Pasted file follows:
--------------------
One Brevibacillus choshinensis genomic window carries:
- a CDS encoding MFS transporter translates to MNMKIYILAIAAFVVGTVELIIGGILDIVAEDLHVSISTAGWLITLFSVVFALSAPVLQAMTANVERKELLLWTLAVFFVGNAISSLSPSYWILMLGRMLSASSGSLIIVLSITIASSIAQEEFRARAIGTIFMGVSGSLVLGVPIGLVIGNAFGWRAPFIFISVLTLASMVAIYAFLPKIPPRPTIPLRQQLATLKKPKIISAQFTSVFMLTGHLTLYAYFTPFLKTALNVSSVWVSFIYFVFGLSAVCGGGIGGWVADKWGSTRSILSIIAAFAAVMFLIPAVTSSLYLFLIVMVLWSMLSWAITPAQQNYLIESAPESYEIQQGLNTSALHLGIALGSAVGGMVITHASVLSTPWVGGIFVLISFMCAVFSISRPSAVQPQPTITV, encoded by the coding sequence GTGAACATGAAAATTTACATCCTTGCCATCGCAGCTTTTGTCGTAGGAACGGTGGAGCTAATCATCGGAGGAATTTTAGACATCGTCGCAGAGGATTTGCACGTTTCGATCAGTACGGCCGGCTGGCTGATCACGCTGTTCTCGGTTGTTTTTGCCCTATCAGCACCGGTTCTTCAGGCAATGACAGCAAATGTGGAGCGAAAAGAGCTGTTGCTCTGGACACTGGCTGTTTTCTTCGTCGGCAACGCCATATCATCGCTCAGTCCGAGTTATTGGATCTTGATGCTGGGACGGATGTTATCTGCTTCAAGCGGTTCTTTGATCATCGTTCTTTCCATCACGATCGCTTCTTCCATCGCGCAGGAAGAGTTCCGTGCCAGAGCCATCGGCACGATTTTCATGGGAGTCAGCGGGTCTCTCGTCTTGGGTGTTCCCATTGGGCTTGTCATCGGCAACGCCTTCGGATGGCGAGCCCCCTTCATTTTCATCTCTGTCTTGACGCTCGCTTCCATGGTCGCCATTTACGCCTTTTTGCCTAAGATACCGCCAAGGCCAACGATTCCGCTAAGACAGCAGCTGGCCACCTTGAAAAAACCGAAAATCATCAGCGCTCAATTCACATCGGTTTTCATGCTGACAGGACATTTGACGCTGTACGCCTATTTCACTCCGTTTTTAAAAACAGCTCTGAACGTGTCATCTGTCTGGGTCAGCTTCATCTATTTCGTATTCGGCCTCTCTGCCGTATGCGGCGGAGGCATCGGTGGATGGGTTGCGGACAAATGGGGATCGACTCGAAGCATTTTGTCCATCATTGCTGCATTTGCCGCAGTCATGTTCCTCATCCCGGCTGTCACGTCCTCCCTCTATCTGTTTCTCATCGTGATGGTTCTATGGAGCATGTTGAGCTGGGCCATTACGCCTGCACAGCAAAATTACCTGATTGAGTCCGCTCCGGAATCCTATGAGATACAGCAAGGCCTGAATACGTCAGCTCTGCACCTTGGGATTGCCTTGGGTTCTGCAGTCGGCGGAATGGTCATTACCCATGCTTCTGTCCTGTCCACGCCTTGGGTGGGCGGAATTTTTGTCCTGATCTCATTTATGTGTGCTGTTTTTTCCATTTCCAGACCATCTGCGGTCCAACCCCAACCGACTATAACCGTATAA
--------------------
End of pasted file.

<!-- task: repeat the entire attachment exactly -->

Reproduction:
One Brevibacillus choshinensis genomic window carries:
- a CDS encoding MFS transporter translates to MNMKIYILAIAAFVVGTVELIIGGILDIVAEDLHVSISTAGWLITLFSVVFALSAPVLQAMTANVERKELLLWTLAVFFVGNAISSLSPSYWILMLGRMLSASSGSLIIVLSITIASSIAQEEFRARAIGTIFMGVSGSLVLGVPIGLVIGNAFGWRAPFIFISVLTLASMVAIYAFLPKIPPRPTIPLRQQLATLKKPKIISAQFTSVFMLTGHLTLYAYFTPFLKTALNVSSVWVSFIYFVFGLSAVCGGGIGGWVADKWGSTRSILSIIAAFAAVMFLIPAVTSSLYLFLIVMVLWSMLSWAITPAQQNYLIESAPESYEIQQGLNTSALHLGIALGSAVGGMVITHASVLSTPWVGGIFVLISFMCAVFSISRPSAVQPQPTITV, encoded by the coding sequence GTGAACATGAAAATTTACATCCTTGCCATCGCAGCTTTTGTCGTAGGAACGGTGGAGCTAATCATCGGAGGAATTTTAGACATCGTCGCAGAGGATTTGCACGTTTCGATCAGTACGGCCGGCTGGCTGATCACGCTGTTCTCGGTTGTTTTTGCCCTATCAGCACCGGTTCTTCAGGCAATGACAGCAAATGTGGAGCGAAAAGAGCTGTTGCTCTGGACACTGGCTGTTTTCTTCGTCGGCAACGCCATATCATCGCTCAGTCCGAGTTATTGGATCTTGATGCTGGGACGGATGTTATCTGCTTCAAGCGGTTCTTTGATCATCGTTCTTTCCATCACGATCGCTTCTTCCATCGCGCAGGAAGAGTTCCGTGCCAGAGCCATCGGCACGATTTTCATGGGAGTCAGCGGGTCTCTCGTCTTGGGTGTTCCCATTGGGCTTGTCATCGGCAACGCCTTCGGATGGCGAGCCCCCTTCATTTTCATCTCTGTCTTGACGCTCGCTTCCATGGTCGCCATTTACGCCTTTTTGCCTAAGATACCGCCAAGGCCAACGATTCCGCTAAGACAGCAGCTGGCCACCTTGAAAAAACCGAAAATCATCAGCGCTCAATTCACATCGGTTTTCATGCTGACAGGACATTTGACGCTGTACGCCTATTTCACTCCGTTTTTAAAAACAGCTCTGAACGTGTCATCTGTCTGGGTCAGCTTCATCTATTTCGTATTCGGCCTCTCTGCCGTATGCGGCGGAGGCATCGGTGGATGGGTTGCGGACAAATGGGGATCGACTCGAAGCATTTTGTCCATCATTGCTGCATTTGCCGCAGTCATGTTCCTCATCCCGGCTGTCACGTCCTCCCTCTATCTGTTTCTCATCGTGATGGTTCTATGGAGCATGTTGAGCTGGGCCATTACGCCTGCACAGCAAAATTACCTGATTGAGTCCGCTCCGGAATCCTATGAGATACAGCAAGGCCTGAATACGTCAGCTCTGCACCTTGGGATTGCCTTGGGTTCTGCAGTCGGCGGAATGGTCATTACCCATGCTTCTGTCCTGTCCACGCCTTGGGTGGGCGGAATTTTTGTCCTGATCTCATTTATGTGTGCTGTTTTTTCCATTTCCAGACCATCTGCGGTCCAACCCCAACCGACTATAACCGTATAA